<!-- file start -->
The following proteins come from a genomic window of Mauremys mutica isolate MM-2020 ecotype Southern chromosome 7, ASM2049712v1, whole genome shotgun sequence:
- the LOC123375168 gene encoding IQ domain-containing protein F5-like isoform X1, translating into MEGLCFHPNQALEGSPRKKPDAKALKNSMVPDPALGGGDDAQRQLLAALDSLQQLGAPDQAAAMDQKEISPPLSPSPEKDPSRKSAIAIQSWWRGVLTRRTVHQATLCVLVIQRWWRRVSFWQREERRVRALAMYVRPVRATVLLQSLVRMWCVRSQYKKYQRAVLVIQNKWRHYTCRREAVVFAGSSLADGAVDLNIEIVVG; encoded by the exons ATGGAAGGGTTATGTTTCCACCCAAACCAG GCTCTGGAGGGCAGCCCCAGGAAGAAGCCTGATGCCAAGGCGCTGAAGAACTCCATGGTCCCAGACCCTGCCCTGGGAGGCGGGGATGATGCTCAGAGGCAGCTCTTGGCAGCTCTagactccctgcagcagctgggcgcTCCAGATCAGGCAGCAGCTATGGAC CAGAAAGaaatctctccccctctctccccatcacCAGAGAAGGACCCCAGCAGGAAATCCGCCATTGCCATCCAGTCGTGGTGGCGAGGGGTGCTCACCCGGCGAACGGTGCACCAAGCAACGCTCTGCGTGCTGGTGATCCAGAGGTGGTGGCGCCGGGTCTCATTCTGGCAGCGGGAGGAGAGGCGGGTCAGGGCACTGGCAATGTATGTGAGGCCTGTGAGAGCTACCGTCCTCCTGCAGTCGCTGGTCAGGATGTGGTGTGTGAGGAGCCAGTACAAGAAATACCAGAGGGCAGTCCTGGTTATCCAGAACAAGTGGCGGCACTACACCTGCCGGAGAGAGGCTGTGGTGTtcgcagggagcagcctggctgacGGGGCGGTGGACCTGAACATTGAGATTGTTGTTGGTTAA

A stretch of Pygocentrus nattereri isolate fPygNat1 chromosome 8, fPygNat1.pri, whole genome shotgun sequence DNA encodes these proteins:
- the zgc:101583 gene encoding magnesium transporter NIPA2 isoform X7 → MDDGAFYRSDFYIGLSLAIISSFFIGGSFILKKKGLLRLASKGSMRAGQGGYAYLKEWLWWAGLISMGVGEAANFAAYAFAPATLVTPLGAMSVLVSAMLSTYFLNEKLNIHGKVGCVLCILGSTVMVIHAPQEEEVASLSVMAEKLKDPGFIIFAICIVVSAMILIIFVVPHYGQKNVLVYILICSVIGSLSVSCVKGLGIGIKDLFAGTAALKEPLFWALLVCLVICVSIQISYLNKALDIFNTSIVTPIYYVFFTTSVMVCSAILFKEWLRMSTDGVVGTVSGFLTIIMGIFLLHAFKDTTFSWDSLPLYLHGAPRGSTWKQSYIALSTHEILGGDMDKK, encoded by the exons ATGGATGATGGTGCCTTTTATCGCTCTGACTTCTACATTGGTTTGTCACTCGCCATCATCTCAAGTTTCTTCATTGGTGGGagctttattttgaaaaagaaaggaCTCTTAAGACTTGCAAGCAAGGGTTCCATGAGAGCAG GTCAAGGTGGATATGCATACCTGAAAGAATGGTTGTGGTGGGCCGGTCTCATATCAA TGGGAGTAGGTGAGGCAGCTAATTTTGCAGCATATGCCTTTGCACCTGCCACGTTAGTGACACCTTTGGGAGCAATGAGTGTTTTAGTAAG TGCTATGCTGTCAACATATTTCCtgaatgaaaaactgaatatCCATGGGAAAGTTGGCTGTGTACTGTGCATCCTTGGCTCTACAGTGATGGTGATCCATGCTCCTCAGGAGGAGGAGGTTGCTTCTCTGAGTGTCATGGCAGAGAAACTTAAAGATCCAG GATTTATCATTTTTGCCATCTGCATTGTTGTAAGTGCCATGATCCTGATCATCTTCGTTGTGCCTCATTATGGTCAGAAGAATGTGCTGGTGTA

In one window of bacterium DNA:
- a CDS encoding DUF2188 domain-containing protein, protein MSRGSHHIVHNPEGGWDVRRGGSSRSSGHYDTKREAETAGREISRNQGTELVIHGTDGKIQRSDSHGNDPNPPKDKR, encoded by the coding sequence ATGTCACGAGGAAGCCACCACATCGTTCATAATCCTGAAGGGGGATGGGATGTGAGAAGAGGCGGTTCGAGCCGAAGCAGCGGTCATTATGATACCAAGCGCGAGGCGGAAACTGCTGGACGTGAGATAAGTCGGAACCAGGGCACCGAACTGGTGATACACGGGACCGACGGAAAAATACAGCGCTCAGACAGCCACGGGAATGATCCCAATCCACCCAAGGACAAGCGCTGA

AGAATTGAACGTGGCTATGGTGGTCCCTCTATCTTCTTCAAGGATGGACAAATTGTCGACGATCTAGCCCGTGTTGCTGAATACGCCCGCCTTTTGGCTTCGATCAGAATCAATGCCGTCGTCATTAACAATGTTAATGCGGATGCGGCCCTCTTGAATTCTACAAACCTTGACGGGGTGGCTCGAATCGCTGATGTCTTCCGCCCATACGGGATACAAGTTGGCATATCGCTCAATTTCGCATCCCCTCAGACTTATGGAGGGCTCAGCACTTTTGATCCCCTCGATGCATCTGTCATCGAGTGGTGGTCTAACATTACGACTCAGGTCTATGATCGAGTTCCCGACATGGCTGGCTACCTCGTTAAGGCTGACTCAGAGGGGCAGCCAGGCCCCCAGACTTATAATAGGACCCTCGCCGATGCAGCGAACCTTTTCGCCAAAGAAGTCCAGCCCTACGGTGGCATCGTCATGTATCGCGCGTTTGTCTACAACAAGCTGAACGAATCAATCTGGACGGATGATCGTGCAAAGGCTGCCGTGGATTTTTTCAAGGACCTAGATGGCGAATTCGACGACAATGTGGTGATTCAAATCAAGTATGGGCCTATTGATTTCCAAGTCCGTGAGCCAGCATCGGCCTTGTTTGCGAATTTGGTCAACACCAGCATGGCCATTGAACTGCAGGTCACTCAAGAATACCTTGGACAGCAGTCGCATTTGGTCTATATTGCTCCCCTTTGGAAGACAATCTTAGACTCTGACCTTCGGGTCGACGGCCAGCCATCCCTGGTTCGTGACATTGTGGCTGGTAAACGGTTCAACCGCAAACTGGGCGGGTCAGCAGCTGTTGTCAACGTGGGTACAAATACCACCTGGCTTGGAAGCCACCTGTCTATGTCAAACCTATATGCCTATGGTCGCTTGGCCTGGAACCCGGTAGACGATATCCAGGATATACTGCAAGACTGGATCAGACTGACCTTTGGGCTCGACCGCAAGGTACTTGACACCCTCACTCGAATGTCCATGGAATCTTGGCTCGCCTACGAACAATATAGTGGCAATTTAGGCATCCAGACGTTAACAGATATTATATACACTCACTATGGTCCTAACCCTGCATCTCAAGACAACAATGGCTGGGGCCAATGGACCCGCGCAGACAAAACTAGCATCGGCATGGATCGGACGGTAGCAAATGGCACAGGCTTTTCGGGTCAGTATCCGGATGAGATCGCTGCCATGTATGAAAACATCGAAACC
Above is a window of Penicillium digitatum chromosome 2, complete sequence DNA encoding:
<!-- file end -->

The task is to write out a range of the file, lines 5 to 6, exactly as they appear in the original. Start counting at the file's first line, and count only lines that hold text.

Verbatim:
In one window of bacterium DNA:
- a CDS encoding DUF2188 domain-containing protein, protein MSRGSHHIVHNPEGGWDVRRGGSSRSSGHYDTKREAETAGREISRNQGTELVIHGTDGKIQRSDSHGNDPNPPKDKR, encoded by the coding sequence ATGTCACGAGGAAGCCACCACATCGTTCATAATCCTGAAGGGGGATGGGATGTGAGAAGAGGCGGTTCGAGCCGAAGCAGCGGTCATTATGATACCAAGCGCGAGGCGGAAACTGCTGGACGTGAGATAAGTCGGAACCAGGGCACCGAACTGGTGATACACGGGACCGACGGAAAAATACAGCGCTCAGACAGCCACGGGAATGATCCCAATCCACCCAAGGACAAGCGCTGA